The governance of the IDF was initially dominated by STM publishers — completely understandably since they had provided the financing for the IDF and for its first and major implementation, CrossRef. But for those "outside", that domination automatically made the DOI look like the wrong solution. There was a complete lack of trust. And building trust takes time and willingness on both sides to try.

We may believe that the IDF's problems in terms of building trust are largely over, now that it has such a diverse group of RAs, representing such diverse interests; not only scholarly publishers and movie studios, but libraries and government; not only in the US and Europe but also in Asia. But work remains to be done in bringing the other media sectors into the IDF if we are to see the vision of the DOI as the "universal identifier" realized in its next twenty years. And issues with trust are often amplified by commercial issues, and that has certainly been the case for the IDF.

The universal application of identifiers would obviously be much more easily accomplished were the identification system to be "free of charge" at least to those who have to apply them, because cost (even a very low unit cost) represents a barrier. But of course, identifiers and identification systems are never free. There is always an associated cost that somebody has to pay for. And the cost of an identifier is the least of your worries in maintaining an identification system. But all too often, people focus on direct, identifiable cost, and give little thought to benefit.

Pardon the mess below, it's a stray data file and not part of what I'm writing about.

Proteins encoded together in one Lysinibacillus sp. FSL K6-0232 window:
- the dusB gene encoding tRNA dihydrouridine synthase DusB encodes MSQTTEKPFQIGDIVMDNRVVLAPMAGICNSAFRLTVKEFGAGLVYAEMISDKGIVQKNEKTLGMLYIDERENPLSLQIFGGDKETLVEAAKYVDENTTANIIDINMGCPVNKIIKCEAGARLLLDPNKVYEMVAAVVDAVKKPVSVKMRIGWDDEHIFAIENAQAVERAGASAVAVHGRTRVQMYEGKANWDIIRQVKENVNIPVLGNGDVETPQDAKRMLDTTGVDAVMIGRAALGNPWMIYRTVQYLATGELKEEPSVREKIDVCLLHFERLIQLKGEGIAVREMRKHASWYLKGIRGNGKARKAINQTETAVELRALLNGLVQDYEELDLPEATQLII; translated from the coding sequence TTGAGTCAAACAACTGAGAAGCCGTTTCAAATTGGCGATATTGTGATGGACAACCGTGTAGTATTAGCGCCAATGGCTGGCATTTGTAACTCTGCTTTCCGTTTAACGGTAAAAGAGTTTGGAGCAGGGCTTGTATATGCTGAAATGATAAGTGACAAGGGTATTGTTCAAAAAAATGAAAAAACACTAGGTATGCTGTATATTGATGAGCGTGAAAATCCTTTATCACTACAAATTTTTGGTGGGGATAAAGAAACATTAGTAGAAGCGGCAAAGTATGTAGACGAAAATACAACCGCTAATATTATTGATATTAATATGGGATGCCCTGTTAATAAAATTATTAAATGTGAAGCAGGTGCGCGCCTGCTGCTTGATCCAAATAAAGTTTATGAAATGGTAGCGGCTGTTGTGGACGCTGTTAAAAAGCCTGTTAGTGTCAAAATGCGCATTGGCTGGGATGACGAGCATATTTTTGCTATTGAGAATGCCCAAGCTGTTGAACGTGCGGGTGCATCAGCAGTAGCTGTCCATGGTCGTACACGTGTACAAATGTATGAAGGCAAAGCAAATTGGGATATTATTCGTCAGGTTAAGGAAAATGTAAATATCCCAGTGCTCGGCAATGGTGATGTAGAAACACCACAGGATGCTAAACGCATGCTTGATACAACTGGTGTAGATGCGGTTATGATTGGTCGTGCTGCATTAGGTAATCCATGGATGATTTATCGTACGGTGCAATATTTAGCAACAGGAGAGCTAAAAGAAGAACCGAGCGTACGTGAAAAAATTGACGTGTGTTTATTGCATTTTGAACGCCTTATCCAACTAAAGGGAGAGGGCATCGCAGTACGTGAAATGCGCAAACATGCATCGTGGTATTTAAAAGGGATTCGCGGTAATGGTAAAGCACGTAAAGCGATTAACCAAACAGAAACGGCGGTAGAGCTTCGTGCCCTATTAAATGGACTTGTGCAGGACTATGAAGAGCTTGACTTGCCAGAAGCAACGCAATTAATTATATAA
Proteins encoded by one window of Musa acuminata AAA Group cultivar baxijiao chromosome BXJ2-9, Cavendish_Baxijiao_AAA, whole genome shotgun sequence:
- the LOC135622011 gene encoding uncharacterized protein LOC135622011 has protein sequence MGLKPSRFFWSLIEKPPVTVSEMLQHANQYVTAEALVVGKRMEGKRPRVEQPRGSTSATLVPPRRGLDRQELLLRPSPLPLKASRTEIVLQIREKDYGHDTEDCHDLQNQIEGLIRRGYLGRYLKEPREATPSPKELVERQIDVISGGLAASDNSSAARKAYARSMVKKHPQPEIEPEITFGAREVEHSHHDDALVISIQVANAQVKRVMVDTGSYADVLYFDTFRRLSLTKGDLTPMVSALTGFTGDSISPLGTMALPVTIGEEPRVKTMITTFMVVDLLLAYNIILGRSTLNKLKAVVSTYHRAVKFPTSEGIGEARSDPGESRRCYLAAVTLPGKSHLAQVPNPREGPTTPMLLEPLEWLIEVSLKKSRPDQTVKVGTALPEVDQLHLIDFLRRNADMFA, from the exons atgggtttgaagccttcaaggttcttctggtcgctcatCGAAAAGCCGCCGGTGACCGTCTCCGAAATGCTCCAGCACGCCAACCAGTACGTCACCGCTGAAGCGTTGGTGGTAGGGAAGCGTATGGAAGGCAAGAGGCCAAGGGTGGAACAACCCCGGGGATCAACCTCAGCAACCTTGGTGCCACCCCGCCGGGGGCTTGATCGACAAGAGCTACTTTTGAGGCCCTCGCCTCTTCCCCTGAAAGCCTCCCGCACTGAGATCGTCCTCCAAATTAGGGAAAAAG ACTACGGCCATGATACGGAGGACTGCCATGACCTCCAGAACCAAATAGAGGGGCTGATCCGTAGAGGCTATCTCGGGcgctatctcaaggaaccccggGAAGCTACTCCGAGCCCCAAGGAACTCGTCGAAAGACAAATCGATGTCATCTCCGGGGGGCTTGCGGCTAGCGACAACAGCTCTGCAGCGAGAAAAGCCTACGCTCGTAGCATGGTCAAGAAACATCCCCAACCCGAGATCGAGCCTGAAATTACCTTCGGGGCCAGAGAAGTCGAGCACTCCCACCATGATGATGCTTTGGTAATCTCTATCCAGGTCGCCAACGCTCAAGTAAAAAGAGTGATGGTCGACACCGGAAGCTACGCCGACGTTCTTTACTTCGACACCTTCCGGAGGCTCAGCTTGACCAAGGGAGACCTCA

But it is also true that the costs of implementing any standard in any supply chain — and the benefits to be derived from its implementation — are bound to be unequally distributed. This can prove to be a considerable disincentive to implementation, making the supply chain more efficient for others seems like an act philanthropy (although I would argue otherwise).

Nevertheless, adopting a new identifier involves assuming cost which organizations can find hard to justify in their individual, specific circumstances, not the least of which is the cost of developments to legacy systems and legacy mind-sets. And all at a time when the profitability of business, be it for a giant multinational or for an individual professional photographer or singer-songwriter, are under huge pressure.

So, we have had some real successes over the last twenty years in meeting the Armati vision — many of them represented in this room — and we have considerable efforts which are still being made to drive that original set of high-level objectives through to a satisfactory conclusion. We certainly haven't given up. But we may well not have another twenty years to get this right. Time is unlikely to be on our side.



[1] Bide, Mark & Brian Green. 1996. Unique Identifiers: a brief introduction. (A revised version of this paper, published in 1999, is available here.)

[2] Armati, Douglas. 1995. Information Identification: A report to the International Association of Scientific, Technical and Medical Publishers (STM): The Armati Report.

[3] Burns, Christopher. 1995. Copyright management and the NII: Report to the Enabling Technologies Committee of the Association of American Publishers.


About the Author

Mark Bide has worked in the publishing industry for over forty years, for twenty years corporate roles, and, since the early 1990s, as a consultant. He is now Chairman of the Publishers Licensing Society and co-Chair of the Copyright Licensing Agency. He is also a strategic consultant to the Copyright Hub.